Essaouira - Hind Ennaira is one of the rare women maâlems, or master musicians, among the hundred or so Gnaoua artists in Morocco, who usually pass on their musical tradition from father to son.
"There are very few women maâlems. You can count them on the fingers of one hand," Hind Ennaira told the media at the Gnaoua and World Music Festival in Essaouira, Morocco, last month.
"Usually, the women are in the lila [all-night musical rituals] looking after the men who play the music."
The 26-year-old artist was born in Essaouira and taught herself to play the traditional guembri instrument.
Her parents are not part of the Gnaoua, the ethnic group descended from people brought to North Africa from the Sahel region as slaves. Ennaira believes that Gnaoua music goes beyond the community that originated it.
"This music is transcendent. Even if people don't understand the language, it really brings you into its atmosphere. It's the guembri that does it all," she explains.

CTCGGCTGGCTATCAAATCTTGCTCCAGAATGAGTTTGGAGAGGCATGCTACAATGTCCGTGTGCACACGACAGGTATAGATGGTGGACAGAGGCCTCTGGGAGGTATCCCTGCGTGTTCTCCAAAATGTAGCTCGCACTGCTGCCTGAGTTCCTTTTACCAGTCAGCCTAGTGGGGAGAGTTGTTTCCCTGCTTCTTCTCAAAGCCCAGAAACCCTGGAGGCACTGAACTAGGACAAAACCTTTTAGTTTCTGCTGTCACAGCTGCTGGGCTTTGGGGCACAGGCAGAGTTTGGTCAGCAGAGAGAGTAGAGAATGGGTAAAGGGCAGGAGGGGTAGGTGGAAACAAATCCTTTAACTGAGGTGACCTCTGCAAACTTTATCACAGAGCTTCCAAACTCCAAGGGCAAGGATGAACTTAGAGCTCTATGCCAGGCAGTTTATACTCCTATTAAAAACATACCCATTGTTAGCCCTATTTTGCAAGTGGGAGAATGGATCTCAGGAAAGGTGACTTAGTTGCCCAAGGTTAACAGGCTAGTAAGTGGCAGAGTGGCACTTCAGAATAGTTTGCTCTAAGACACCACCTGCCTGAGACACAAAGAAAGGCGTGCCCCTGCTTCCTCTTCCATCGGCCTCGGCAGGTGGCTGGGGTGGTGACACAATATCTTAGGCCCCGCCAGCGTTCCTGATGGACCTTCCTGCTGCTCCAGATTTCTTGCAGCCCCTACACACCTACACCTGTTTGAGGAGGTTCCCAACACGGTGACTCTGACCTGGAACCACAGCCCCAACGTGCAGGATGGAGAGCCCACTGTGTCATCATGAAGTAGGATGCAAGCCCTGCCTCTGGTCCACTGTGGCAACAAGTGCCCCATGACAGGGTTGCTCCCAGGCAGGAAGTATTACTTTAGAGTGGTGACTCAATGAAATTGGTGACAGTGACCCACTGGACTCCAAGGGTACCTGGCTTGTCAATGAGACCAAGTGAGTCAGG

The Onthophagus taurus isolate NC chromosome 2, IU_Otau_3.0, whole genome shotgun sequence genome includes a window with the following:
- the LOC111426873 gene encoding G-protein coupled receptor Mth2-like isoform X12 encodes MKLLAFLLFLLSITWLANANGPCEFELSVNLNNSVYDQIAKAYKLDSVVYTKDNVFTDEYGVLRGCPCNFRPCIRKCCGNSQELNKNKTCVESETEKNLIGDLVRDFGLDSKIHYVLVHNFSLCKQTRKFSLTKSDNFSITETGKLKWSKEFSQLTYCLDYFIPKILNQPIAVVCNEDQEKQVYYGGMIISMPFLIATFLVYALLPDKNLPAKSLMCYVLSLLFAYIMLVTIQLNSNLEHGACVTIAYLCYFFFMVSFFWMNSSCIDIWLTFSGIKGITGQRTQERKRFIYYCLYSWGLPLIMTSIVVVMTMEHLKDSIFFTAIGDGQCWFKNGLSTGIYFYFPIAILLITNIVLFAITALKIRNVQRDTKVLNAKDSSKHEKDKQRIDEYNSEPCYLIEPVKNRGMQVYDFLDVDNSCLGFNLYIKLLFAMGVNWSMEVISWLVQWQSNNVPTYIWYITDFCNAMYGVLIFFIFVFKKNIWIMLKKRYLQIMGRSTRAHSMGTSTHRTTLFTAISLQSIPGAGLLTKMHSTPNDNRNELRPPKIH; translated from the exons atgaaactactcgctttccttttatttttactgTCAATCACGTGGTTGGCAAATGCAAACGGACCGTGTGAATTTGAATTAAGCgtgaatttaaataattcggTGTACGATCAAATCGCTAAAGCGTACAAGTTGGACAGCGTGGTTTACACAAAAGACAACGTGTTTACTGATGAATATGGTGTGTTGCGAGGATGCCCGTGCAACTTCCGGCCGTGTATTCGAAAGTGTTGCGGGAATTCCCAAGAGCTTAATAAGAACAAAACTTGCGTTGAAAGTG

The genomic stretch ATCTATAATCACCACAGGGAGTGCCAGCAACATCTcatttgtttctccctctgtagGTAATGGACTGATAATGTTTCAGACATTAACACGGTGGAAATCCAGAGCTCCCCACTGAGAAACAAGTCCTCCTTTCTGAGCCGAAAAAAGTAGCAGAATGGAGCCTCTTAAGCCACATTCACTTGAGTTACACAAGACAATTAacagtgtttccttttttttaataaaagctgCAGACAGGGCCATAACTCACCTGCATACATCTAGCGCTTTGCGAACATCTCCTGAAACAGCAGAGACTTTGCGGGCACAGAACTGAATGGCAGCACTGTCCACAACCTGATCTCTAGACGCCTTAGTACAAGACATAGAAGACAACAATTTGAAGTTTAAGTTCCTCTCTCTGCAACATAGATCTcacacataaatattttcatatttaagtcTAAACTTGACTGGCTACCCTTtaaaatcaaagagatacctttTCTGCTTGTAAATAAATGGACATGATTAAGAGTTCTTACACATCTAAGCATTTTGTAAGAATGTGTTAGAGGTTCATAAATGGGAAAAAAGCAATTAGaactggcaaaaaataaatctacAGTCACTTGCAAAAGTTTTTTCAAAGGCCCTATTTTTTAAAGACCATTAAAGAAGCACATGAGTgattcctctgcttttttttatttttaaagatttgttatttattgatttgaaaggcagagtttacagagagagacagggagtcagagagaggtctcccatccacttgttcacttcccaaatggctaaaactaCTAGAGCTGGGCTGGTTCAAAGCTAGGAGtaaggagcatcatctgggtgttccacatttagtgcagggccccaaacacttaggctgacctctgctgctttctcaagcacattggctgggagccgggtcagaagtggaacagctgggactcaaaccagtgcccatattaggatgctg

Gnaoua music is a body of Moroccan religious songs and rhythms. Its well-preserved heritage combines ritual poetry with traditional music and dancing. The music is performed at lila, communal nights of celebration dedicated to prayer and healing guided by the Gnawa maalem, or master musician, and their group of musicians and dancers.
Though many of the influences that formed this music can be traced to West African kingdoms, its traditional practice is concentrated in Morocco.
Source: Radio France Internationale